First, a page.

By NATHAN JOHN
A petition calling on Roads Minister Luke Donnellan to make Victorian roads safer for wildlife has gathered more than 2600 signatures in two weeks.
The installation of steel panels on existing barrier rails in parts of rural Victoria creates “killing corridors” for animals, said petitioner Marie-louise Ory on change.org.
Trapped by the barriers, the animals linger, posing a threat to their safety and the safety of road users, she said.
Wildlife Victoria statistics show that 24 per cent of 2768 callouts in June concerned animals hit by a vehicle, but it is unclear how many of the 46 per cent listed as “found on ground” may have moved from the road after a collision.
Member of Victorian Advocates for Animals Lawrence Pope said existing barriers were creating tunnels in which wildlife become trapped.
“They’re funnelling them along the road and increasing the time that the animal is spending on the road, with disastrous consequences for the animal and potentially for motor vehicles as well,” he said.
“Any structure that prevents animals from leaving the road is necessarily increasing the risk of collision with motor vehicles.”
Mr Pope acknowledged the panels have been installed with regards to the safety of motorcyclists coming off their bikes, but believes the “tunnels” increase the likelihood of a collision.
“I urge the Minister for Roads Luke Donnellan to get on the job and have these newly installed panels removed and for them to go back to the drawing board and to rethink the issue of improving motorcyclists’ safety.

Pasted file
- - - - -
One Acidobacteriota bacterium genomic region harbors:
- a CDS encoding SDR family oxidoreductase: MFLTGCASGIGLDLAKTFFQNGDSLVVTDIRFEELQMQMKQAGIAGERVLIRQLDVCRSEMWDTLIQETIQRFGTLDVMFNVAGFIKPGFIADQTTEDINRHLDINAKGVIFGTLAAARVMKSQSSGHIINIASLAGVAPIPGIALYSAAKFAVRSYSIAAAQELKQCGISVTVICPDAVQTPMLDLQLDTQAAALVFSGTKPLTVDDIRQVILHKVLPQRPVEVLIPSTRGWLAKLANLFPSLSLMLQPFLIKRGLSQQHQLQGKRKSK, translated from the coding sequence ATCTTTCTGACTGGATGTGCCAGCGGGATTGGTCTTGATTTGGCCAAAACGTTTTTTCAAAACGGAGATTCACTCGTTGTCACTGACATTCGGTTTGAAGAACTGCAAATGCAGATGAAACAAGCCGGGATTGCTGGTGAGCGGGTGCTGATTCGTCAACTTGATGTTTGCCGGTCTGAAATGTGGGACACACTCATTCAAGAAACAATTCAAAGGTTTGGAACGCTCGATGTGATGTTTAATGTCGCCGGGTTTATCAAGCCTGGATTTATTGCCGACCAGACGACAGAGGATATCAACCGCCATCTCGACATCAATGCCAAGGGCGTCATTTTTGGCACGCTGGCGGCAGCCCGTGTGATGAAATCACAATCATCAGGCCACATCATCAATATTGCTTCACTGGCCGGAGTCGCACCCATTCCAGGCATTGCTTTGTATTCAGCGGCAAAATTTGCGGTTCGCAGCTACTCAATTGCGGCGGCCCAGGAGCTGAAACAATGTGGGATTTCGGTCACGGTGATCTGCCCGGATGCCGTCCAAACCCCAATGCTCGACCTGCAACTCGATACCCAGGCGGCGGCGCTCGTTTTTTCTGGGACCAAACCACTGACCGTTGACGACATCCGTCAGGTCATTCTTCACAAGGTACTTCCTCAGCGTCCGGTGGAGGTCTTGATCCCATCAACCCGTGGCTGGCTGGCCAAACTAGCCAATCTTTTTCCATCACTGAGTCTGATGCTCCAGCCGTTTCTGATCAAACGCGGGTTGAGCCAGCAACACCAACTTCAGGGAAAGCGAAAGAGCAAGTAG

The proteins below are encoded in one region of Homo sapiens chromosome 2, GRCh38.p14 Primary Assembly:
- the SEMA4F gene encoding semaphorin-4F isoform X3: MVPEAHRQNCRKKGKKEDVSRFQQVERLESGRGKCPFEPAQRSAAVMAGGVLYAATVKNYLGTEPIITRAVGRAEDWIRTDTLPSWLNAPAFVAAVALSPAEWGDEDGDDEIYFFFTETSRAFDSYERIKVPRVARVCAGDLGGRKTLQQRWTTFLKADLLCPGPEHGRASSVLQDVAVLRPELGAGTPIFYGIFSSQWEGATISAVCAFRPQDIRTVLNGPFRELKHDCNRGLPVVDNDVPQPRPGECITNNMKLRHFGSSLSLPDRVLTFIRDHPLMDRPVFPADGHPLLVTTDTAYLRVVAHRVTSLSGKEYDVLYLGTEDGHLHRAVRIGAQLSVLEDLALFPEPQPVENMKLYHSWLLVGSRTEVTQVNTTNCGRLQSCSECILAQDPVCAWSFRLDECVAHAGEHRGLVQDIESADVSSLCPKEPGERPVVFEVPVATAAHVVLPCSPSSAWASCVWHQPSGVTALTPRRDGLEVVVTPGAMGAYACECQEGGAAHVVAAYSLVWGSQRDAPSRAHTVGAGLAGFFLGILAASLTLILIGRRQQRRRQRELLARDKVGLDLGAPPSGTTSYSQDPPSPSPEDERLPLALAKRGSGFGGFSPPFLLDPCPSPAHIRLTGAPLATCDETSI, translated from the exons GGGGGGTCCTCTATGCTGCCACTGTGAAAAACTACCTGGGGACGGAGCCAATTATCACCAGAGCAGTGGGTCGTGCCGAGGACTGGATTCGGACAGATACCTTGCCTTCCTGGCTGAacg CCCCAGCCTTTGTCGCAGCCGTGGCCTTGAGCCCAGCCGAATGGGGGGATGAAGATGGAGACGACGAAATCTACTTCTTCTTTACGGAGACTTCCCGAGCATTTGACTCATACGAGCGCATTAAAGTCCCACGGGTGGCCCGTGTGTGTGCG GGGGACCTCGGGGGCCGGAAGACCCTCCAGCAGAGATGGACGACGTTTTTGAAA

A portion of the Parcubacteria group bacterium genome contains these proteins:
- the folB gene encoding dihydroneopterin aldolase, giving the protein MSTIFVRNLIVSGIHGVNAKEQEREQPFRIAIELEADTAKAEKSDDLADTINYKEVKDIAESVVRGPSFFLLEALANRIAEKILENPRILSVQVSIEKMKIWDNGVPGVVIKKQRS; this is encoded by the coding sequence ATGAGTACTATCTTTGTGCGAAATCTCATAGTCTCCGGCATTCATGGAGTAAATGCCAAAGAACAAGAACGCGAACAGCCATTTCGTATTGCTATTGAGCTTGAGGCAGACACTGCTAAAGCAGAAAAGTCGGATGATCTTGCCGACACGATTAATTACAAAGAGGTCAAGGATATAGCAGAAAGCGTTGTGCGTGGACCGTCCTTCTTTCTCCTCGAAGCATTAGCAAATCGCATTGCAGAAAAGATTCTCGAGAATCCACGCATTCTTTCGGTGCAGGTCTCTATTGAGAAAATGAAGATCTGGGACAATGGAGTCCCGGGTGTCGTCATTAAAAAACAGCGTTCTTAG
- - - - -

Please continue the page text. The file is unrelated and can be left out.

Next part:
“Protecting motorcyclists’ safety is an important issue. [They’re] not being protected by increasing the possibility of having an accident in the first place.
“[They] may be protected by having significantly reduced speed limits on these windy roads and perhaps encouraging them to ride more safely, or to padding the posts that they may collide with if they’re unfortunate enough to lose control of their motorcycle.”
Mr Pope said road users must also take responsibility for their own safety and that of animals on the road, particularly when driving at night.
“Take some personal responsibility by decreasing the speed of your motor vehicle,” he said.
“We need to show a bit more respect and a bit more adulthood in managing the risks to those other sentient species.”
While motorcycle groups support the use of the barriers to improve rider safety in preference to wire barriers, which have been called “cheese cutters” or “slicers”, wire barriers are Government policy.
The state’s Towards Zero road safety campaign addresses this issue, and says current research shows flexible barriers are safer for cyclists and there is “no evidence” the wires caused cutting.
State Roads Minister Luke Donnellan reinforced his and the Government’s commitment to installing flexible safety barriers, structured around high tension wires, and not flat panels.
“We’re installing flexible safety barriers to save lives,” Mr Donnellan said.
“The evidence shows that flexible safety barriers will reduce injuries and deaths on our roads by around 85 per cent.”
Information provided by Mr Donnellan’s office indicated the flexible barriers are “not expected to impede the movement of native animals” while other measures such as animal underpasses are in place to minimise the dangers posed by wildlife on Victorian roads.
Wildlife Victoria was unavailable for comment.
If drivers hit or encounter an injured animal, Wildlife Victoria can be contacted on an emergency response line at 03 8400 7300.